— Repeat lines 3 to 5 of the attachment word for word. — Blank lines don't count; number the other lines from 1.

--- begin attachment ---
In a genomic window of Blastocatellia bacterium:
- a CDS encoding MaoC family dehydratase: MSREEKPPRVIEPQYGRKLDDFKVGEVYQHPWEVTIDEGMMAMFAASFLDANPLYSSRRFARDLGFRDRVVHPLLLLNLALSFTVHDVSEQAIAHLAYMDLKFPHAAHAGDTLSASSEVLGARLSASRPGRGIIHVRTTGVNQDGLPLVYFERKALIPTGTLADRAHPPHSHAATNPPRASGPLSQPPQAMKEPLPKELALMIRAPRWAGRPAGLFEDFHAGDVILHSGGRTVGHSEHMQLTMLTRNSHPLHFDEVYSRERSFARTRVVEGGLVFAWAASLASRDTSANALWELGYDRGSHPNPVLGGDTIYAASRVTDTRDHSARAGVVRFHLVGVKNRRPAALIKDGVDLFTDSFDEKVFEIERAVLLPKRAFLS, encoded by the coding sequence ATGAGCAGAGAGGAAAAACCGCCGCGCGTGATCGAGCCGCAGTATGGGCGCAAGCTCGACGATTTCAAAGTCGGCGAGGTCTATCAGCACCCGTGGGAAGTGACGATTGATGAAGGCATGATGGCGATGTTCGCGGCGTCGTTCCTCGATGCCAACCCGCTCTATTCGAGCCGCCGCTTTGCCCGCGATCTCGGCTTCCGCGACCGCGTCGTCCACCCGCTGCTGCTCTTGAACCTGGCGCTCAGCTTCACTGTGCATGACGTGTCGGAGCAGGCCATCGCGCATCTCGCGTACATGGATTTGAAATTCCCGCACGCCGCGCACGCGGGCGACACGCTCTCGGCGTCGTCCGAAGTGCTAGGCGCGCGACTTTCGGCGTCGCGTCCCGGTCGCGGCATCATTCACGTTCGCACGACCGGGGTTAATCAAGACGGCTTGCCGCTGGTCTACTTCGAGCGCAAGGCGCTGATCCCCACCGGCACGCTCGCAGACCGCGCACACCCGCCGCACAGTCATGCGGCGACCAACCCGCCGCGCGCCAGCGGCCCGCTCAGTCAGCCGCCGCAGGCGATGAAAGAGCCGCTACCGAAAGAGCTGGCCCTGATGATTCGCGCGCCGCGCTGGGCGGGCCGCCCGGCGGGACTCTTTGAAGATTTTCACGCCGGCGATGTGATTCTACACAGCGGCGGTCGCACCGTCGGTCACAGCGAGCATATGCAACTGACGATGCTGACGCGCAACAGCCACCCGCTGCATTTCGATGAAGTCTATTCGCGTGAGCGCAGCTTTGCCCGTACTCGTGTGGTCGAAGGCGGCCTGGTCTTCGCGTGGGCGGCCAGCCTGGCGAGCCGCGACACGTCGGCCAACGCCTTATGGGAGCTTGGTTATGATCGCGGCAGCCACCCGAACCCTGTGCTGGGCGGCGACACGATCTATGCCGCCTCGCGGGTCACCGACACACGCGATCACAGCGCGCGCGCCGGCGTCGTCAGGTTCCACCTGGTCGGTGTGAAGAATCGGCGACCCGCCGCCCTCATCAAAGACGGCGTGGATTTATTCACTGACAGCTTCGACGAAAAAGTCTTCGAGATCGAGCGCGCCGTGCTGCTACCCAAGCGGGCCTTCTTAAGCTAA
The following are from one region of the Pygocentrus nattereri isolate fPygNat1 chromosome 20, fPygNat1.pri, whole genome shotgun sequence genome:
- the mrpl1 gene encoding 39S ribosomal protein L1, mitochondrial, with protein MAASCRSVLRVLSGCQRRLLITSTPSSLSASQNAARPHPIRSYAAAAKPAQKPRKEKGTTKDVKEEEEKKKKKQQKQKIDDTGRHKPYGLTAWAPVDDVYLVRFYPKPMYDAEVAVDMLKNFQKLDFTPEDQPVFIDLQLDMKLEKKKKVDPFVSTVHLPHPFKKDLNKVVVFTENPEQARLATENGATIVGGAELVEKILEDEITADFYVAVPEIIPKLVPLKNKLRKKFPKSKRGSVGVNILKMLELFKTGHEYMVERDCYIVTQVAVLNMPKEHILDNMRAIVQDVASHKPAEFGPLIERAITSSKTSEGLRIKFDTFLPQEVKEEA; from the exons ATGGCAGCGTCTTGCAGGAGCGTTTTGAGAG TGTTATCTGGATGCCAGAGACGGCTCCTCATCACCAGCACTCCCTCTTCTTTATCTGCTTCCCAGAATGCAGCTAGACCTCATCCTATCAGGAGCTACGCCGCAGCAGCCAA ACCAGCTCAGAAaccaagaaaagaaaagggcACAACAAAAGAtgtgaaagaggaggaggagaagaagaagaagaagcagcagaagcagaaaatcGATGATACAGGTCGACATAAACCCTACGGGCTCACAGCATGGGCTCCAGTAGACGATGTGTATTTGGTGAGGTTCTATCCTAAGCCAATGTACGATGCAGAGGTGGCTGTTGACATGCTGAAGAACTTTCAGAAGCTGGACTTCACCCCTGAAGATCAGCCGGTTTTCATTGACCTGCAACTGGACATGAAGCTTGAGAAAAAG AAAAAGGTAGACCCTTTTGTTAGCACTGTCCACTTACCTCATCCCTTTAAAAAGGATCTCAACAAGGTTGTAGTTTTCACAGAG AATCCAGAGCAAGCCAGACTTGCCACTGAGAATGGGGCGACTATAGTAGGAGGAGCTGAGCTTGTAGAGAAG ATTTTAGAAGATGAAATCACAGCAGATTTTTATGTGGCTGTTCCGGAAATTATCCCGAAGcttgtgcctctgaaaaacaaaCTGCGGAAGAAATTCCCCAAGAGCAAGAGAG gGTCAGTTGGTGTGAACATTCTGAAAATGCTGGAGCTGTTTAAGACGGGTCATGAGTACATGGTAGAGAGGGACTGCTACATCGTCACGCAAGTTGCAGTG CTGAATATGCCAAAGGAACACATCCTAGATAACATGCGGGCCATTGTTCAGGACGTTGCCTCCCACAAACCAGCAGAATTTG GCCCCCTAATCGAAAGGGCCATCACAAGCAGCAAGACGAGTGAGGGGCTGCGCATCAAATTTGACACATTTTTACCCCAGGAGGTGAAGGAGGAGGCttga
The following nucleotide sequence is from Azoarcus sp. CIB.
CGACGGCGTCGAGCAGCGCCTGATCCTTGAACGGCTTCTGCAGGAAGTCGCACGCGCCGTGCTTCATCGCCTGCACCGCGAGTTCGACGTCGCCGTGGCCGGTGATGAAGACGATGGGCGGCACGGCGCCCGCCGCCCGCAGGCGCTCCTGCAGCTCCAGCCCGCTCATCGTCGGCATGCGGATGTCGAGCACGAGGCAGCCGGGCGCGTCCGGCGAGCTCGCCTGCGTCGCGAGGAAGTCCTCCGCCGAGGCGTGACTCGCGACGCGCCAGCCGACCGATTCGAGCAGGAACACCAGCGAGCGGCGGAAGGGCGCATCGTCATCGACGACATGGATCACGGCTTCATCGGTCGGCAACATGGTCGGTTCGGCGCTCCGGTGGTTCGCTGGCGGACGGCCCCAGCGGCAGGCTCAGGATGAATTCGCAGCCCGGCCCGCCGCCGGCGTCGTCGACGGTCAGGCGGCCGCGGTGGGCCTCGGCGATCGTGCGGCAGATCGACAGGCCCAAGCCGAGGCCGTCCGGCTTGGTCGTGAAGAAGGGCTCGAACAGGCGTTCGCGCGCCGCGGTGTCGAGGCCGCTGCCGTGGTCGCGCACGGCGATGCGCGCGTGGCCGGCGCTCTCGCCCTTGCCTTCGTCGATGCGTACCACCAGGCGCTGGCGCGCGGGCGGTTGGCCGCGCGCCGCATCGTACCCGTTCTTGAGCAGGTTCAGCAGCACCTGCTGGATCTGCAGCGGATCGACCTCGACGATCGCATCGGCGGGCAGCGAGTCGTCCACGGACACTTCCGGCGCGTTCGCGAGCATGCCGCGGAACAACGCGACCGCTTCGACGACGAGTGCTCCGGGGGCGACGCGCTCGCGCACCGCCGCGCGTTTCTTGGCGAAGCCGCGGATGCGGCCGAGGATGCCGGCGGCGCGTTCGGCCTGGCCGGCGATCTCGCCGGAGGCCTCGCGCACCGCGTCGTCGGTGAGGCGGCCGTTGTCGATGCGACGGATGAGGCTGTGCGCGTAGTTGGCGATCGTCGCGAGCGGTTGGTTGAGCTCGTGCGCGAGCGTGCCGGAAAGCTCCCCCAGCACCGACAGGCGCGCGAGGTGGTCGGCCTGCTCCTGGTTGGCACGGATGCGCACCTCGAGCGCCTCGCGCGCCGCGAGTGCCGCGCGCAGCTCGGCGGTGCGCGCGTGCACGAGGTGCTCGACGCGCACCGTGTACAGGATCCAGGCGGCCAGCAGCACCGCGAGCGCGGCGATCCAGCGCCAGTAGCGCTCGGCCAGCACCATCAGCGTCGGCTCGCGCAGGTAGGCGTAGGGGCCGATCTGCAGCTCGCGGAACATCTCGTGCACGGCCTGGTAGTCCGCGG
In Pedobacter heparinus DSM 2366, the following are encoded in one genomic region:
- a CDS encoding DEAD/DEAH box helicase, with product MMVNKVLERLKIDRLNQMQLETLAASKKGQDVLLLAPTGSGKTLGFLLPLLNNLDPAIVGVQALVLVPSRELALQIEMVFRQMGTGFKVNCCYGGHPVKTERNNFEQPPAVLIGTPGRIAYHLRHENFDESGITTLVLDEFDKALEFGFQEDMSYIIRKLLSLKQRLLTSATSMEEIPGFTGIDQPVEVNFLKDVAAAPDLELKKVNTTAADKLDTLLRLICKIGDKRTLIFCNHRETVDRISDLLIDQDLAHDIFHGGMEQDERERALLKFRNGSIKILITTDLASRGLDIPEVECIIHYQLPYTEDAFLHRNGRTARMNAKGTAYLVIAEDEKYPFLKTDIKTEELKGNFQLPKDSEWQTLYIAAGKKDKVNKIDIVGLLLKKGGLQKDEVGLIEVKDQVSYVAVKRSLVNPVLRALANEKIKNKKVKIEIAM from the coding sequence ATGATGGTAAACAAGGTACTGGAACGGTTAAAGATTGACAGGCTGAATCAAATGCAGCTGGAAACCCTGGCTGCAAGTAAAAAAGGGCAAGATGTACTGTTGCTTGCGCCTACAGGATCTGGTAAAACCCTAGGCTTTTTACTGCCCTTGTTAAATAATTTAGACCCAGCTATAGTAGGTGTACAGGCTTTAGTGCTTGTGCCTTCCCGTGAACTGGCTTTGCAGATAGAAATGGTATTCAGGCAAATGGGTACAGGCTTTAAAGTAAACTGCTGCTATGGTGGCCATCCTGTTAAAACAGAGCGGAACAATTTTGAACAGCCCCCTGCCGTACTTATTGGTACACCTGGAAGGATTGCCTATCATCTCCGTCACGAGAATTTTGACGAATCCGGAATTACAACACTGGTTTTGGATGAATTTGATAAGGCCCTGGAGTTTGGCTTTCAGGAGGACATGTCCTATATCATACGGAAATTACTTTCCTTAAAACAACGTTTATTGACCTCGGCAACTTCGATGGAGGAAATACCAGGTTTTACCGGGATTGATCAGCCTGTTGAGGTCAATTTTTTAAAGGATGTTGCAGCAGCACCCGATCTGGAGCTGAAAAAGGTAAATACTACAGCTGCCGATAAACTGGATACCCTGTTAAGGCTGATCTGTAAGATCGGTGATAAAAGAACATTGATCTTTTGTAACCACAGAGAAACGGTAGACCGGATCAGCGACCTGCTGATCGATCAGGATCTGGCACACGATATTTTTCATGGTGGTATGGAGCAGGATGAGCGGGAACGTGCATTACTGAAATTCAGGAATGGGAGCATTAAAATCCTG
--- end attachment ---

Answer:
The following are from one region of the Pygocentrus nattereri isolate fPygNat1 chromosome 20, fPygNat1.pri, whole genome shotgun sequence genome:
- the mrpl1 gene encoding 39S ribosomal protein L1, mitochondrial, with protein MAASCRSVLRVLSGCQRRLLITSTPSSLSASQNAARPHPIRSYAAAAKPAQKPRKEKGTTKDVKEEEEKKKKKQQKQKIDDTGRHKPYGLTAWAPVDDVYLVRFYPKPMYDAEVAVDMLKNFQKLDFTPEDQPVFIDLQLDMKLEKKKKVDPFVSTVHLPHPFKKDLNKVVVFTENPEQARLATENGATIVGGAELVEKILEDEITADFYVAVPEIIPKLVPLKNKLRKKFPKSKRGSVGVNILKMLELFKTGHEYMVERDCYIVTQVAVLNMPKEHILDNMRAIVQDVASHKPAEFGPLIERAITSSKTSEGLRIKFDTFLPQEVKEEA; from the exons ATGGCAGCGTCTTGCAGGAGCGTTTTGAGAG TGTTATCTGGATGCCAGAGACGGCTCCTCATCACCAGCACTCCCTCTTCTTTATCTGCTTCCCAGAATGCAGCTAGACCTCATCCTATCAGGAGCTACGCCGCAGCAGCCAA ACCAGCTCAGAAaccaagaaaagaaaagggcACAACAAAAGAtgtgaaagaggaggaggagaagaagaagaagaagcagcagaagcagaaaatcGATGATACAGGTCGACATAAACCCTACGGGCTCACAGCATGGGCTCCAGTAGACGATGTGTATTTGGTGAGGTTCTATCCTAAGCCAATGTACGATGCAGAGGTGGCTGTTGACATGCTGAAGAACTTTCAGAAGCTGGACTTCACCCCTGAAGATCAGCCGGTTTTCATTGACCTGCAACTGGACATGAAGCTTGAGAAAAAG AAAAAGGTAGACCCTTTTGTTAGCACTGTCCACTTACCTCATCCCTTTAAAAAGGATCTCAACAAGGTTGTAGTTTTCACAGAG AATCCAGAGCAAGCCAGACTTGCCACTGAGAATGGGGCGACTATAGTAGGAGGAGCTGAGCTTGTAGAGAAG ATTTTAGAAGATGAAATCACAGCAGATTTTTATGTGGCTGTTCCGGAAATTATCCCGAAGcttgtgcctctgaaaaacaaaCTGCGGAAGAAATTCCCCAAGAGCAAGAGAG gGTCAGTTGGTGTGAACATTCTGAAAATGCTGGAGCTGTTTAAGACGGGTCATGAGTACATGGTAGAGAGGGACTGCTACATCGTCACGCAAGTTGCAGTG CTGAATATGCCAAAGGAACACATCCTAGATAACATGCGGGCCATTGTTCAGGACGTTGCCTCCCACAAACCAGCAGAATTTG GCCCCCTAATCGAAAGGGCCATCACAAGCAGCAAGACGAGTGAGGGGCTGCGCATCAAATTTGACACATTTTTACCCCAGGAGGTGAAGGAGGAGGCttga
The following nucleotide sequence is from Azoarcus sp. CIB.